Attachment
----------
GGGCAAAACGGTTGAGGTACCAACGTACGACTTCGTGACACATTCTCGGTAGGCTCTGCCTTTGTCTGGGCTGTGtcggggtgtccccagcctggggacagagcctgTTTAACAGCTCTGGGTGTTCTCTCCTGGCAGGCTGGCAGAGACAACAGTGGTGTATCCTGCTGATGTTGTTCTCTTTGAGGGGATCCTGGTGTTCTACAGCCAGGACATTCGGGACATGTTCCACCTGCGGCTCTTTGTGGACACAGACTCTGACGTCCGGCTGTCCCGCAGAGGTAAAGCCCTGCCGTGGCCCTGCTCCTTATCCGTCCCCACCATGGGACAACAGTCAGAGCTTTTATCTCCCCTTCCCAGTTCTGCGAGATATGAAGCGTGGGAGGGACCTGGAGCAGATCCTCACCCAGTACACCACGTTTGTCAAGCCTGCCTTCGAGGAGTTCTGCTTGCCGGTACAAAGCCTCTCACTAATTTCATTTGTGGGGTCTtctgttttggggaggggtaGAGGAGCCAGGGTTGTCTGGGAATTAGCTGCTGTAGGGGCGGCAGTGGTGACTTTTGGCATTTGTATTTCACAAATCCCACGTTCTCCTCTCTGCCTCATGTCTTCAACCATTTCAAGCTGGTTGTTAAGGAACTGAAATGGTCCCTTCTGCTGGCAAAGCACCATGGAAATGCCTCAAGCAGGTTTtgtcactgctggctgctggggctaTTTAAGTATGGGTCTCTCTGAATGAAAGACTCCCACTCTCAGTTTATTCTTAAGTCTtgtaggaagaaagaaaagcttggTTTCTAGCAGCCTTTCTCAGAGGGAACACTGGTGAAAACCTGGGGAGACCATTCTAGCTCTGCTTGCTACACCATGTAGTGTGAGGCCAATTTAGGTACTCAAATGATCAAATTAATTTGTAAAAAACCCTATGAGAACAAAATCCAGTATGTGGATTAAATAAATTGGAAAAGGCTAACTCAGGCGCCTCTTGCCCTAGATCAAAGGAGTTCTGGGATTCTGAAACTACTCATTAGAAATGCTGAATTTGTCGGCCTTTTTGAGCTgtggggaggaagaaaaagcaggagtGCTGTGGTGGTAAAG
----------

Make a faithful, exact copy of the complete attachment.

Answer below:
GGGCAAAACGGTTGAGGTACCAACGTACGACTTCGTGACACATTCTCGGTAGGCTCTGCCTTTGTCTGGGCTGTGtcggggtgtccccagcctggggacagagcctgTTTAACAGCTCTGGGTGTTCTCTCCTGGCAGGCTGGCAGAGACAACAGTGGTGTATCCTGCTGATGTTGTTCTCTTTGAGGGGATCCTGGTGTTCTACAGCCAGGACATTCGGGACATGTTCCACCTGCGGCTCTTTGTGGACACAGACTCTGACGTCCGGCTGTCCCGCAGAGGTAAAGCCCTGCCGTGGCCCTGCTCCTTATCCGTCCCCACCATGGGACAACAGTCAGAGCTTTTATCTCCCCTTCCCAGTTCTGCGAGATATGAAGCGTGGGAGGGACCTGGAGCAGATCCTCACCCAGTACACCACGTTTGTCAAGCCTGCCTTCGAGGAGTTCTGCTTGCCGGTACAAAGCCTCTCACTAATTTCATTTGTGGGGTCTtctgttttggggaggggtaGAGGAGCCAGGGTTGTCTGGGAATTAGCTGCTGTAGGGGCGGCAGTGGTGACTTTTGGCATTTGTATTTCACAAATCCCACGTTCTCCTCTCTGCCTCATGTCTTCAACCATTTCAAGCTGGTTGTTAAGGAACTGAAATGGTCCCTTCTGCTGGCAAAGCACCATGGAAATGCCTCAAGCAGGTTTtgtcactgctggctgctggggctaTTTAAGTATGGGTCTCTCTGAATGAAAGACTCCCACTCTCAGTTTATTCTTAAGTCTtgtaggaagaaagaaaagcttggTTTCTAGCAGCCTTTCTCAGAGGGAACACTGGTGAAAACCTGGGGAGACCATTCTAGCTCTGCTTGCTACACCATGTAGTGTGAGGCCAATTTAGGTACTCAAATGATCAAATTAATTTGTAAAAAACCCTATGAGAACAAAATCCAGTATGTGGATTAAATAAATTGGAAAAGGCTAACTCAGGCGCCTCTTGCCCTAGATCAAAGGAGTTCTGGGATTCTGAAACTACTCATTAGAAATGCTGAATTTGTCGGCCTTTTTGAGCTgtggggaggaagaaaaagcaggagtGCTGTGGTGGTAAAG